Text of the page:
Brown University News Bureau

The Brown University News Bureau

1996-1997 index

Distributed March 19, 1997
Embargoed until 2 p.m. EST March 26
Contact: Scott Turner

Erodible plastic microspheres could be effective oral drug delivery system

A new technique of encapsulating drugs in biodegradable plastic microspheres could allow oral administration of insulin and other drugs not now given orally. By degrading over time, the microspheres furnish a supply of drugs to the body and may become a more effective delivery system than injections and other techniques.

PROVIDENCE, R.I. -- In the current issue of the journal Nature, a team of Brown University scientists reports the production of drug-filled microscopic polymer spheres that when taken orally enter the bloodstream by crossing the intestinal lining, travel body-wide and degrade, releasing their therapeutic load. The process dramatically increases the oral effectiveness of several drugs. It suggests a new oral delivery system for compounds, such as insulin, which until now could not be delivered orally.

Editors: This news release is distributed in advance of publication for your information only. Please respect Nature's embargo by withholding publication or broadcast until 2 p.m. EST Wednesday, March 26.

The researchers describe the enhanced absorption of three therapeutic compounds with widely different properties encapsulated in microspheres made of "bioerodible" polymers. The compounds are the anticoagulant dicumarol, plasmid DNA, which is a material used in gene therapy, and insulin, used to treat diabetes.

The spheres are engineered from biodegradable plastics, which become more adhesive to body tissues as the plastics degrade in water. The spheres range in size from 0.1 to 5 micrometers. For purposes of comparison, one thousand 1-micrometer spheres could fit end-to-end on a pinhead. A novel proprietary process, dubbed PIN for "Phase Inversion Nanoencapsulation," was used to produce the spheres and efficiently enclose the drugs.

In the study, microspheres made of the bioadhesive or "sticky" plastics stayed in contact with the intestines longer than spheres made of other materials. The microspheres moved through the intestinal wall and between individual cells as early as one hour after being fed to rats. After three and six hours, there was an intense uptake of the spheres by cells lining the intestines, liver and spleen.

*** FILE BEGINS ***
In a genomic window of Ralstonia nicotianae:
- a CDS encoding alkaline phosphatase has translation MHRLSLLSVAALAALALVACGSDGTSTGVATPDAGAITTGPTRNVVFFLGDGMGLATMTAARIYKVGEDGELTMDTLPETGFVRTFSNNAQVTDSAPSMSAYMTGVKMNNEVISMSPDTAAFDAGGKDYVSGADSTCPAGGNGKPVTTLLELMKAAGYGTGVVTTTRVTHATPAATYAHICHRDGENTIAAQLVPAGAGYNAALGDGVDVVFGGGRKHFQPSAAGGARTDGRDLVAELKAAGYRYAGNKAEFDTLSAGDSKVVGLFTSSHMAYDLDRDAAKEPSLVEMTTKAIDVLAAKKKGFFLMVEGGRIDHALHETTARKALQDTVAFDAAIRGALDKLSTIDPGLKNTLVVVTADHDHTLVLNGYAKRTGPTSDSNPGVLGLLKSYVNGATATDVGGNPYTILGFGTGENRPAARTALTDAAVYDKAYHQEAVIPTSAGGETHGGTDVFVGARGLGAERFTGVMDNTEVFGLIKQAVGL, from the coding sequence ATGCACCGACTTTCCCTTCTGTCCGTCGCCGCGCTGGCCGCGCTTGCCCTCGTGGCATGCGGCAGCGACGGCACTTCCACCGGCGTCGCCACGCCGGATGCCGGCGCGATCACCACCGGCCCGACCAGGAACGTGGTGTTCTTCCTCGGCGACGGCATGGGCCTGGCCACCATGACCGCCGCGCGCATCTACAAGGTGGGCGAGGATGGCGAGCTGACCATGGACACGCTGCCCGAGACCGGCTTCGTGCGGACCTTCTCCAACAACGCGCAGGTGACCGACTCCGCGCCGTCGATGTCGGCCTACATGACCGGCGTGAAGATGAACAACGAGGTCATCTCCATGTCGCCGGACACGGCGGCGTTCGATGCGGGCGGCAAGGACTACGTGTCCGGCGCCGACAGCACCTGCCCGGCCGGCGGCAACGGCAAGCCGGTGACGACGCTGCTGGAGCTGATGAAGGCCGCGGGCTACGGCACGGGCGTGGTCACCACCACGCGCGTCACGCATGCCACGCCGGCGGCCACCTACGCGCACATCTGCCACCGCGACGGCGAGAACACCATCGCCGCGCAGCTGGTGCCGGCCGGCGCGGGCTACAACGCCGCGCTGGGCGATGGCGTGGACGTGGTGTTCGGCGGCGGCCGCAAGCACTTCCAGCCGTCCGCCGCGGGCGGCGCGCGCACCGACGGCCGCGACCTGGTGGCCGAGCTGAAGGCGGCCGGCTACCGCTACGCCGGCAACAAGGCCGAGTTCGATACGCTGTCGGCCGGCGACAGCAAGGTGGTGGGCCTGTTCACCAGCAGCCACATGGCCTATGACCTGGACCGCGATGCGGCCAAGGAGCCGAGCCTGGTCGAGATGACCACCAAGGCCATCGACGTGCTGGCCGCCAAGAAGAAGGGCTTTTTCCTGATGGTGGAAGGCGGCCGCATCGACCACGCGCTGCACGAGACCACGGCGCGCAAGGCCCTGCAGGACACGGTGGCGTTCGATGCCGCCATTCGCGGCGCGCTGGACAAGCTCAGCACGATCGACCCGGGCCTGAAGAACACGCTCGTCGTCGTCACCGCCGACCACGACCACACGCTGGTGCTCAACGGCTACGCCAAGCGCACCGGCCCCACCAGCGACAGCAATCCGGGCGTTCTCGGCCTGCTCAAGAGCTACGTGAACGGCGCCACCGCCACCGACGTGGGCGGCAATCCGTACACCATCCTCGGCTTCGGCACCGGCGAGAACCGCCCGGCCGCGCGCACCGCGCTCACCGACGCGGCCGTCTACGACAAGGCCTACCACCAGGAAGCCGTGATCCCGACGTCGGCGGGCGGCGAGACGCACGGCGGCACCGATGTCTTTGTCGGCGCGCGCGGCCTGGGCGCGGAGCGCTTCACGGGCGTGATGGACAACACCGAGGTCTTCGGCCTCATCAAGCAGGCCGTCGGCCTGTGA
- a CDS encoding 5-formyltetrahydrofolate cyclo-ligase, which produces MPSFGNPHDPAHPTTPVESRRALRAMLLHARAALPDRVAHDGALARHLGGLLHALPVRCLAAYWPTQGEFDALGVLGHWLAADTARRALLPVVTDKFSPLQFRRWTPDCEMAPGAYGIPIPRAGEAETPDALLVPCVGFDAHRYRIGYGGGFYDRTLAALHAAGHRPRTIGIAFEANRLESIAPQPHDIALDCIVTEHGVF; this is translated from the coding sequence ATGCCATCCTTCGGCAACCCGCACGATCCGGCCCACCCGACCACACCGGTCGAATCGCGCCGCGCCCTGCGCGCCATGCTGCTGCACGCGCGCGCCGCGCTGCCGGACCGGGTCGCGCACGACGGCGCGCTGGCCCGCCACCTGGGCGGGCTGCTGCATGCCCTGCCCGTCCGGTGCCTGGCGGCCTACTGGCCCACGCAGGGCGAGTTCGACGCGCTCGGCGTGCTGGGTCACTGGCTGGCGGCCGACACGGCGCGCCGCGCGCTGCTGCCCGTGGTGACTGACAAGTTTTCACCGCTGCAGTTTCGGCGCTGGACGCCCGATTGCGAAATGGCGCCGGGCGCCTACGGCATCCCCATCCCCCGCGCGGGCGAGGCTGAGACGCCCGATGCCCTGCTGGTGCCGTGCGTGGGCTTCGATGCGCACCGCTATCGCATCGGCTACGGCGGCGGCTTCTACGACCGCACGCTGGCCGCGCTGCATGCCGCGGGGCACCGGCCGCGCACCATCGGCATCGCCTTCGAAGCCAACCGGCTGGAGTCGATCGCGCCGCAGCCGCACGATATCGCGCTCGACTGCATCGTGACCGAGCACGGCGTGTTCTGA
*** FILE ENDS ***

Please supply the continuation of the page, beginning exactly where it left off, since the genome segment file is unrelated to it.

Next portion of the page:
After the microspheres were given orally to the rats, the scientists found dicumarol first appeared in the bloodstream within two hours and persisted for three days. For insulin, blood sugar levels were reduced within two hours. The plasmid DNA was incorporated into cells of the liver and small intestine and produced an active protein within five days.

Moreover, use of the microspheres greatly enhanced the drugs' availability in the bloodstream. For example, the increase in activity of dicumarol could be explained by intestinal uptake of up to 47 percent of the microspheres after feeding. Usually, when dicumarol is administered orally, very little of it is absorbed. In the study, the dicumarol also remained in plasma for much longer periods than other forms of the drug orally dispensed to the animals, resulting in improved availability. Insulin and plasmid DNA cannot be administered orally because they are degraded by the harsh conditions of the intestinal tract.

Potential applications of this drug delivery system - to replace therapeutic agents not taken orally today - exist in gene therapy and in the use of vaccines; in treating AIDS, cancer and diabetes; and for delivering medication to inflamed intestines. Proteins, such as insulin, growth hormone, and erythropoetin (used to treat anemia) are examples of drugs that would benefit from this new form of oral delivery. The delivery of corrective gene sequences in the form of plasmid DNA could provide convenient therapy for a number of genetic diseases such as cystic fibrosis and hemophilia.

Edith Mathiowitz, who led the study, thinks the enhanced absorption relates in part to the small size of the spheres and the adhesive nature of the polymers. The spheres were engineered to stick tightly to and even penetrate linings in the gastrointestinal tract before transferring their contents over time into the circulation system.

"The study indicates uptake of entire microspheres by specific cells, particularly absorptive cells of the small intestine," Mathiowitz said. "This allows us to think that a system can be developed to deliver a variety of drugs not normally administered orally." She estimates that system will be created within 10 years, depending on drugs and uses.

Mathiowitz is an associate professor of medical science and engineering in the Brown University School of Medicine. Other scientists on the Brown team were Jules Jacob, Yong Jong, Gerardo Carino, Donald Chickering, Camilla Santos and four undergraduates. Funding support for the research came from the National Institute of General Medical Sciences in the National Institutes of Health.